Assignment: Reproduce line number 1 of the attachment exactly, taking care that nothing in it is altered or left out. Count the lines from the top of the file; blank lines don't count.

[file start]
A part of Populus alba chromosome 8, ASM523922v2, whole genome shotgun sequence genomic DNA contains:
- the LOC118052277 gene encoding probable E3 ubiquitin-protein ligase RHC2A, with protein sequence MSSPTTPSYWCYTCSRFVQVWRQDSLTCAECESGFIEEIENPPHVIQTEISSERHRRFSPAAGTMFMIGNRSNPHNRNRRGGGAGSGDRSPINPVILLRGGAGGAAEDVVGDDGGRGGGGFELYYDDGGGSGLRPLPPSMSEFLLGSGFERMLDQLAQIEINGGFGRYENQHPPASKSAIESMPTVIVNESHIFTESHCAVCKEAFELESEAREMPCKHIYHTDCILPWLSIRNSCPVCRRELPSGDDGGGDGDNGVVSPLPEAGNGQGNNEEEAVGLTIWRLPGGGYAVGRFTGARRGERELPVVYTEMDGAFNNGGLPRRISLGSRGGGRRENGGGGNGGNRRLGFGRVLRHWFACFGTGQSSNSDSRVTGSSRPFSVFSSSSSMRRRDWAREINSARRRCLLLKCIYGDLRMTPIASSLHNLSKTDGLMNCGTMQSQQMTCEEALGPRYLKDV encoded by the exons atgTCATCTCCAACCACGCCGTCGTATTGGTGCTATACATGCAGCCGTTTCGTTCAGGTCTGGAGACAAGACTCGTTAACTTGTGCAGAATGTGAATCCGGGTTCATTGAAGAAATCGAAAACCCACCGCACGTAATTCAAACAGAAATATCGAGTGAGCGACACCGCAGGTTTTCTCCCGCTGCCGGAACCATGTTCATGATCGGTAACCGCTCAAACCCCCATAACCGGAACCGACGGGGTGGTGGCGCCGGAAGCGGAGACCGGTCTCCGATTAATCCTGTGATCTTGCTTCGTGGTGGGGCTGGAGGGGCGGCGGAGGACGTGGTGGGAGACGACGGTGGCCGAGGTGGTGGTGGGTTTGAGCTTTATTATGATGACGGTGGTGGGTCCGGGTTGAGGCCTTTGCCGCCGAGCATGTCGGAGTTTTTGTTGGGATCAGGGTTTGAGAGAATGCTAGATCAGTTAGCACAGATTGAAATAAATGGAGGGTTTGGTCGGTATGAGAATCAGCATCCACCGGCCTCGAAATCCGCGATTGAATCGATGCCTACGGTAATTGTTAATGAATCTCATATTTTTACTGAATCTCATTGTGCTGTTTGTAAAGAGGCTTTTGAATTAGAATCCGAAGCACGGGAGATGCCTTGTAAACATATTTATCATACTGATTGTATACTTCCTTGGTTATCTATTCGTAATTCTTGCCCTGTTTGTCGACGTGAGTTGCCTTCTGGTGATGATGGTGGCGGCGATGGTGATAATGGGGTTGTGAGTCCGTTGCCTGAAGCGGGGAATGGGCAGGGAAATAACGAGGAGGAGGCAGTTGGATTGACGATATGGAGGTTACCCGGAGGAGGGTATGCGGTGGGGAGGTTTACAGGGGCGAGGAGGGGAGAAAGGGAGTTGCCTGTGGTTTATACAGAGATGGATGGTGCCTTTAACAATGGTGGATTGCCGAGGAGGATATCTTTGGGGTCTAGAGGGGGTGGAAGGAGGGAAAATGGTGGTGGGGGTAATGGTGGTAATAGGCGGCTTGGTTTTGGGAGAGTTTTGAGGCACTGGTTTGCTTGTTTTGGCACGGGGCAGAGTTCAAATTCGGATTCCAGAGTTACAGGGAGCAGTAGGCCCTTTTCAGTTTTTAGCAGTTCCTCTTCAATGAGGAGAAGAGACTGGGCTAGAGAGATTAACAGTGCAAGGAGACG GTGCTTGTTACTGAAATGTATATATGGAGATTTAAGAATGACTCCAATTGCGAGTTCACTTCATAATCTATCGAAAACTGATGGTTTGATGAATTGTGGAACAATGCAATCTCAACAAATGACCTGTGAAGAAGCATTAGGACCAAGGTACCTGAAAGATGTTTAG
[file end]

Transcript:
A part of Populus alba chromosome 8, ASM523922v2, whole genome shotgun sequence genomic DNA contains: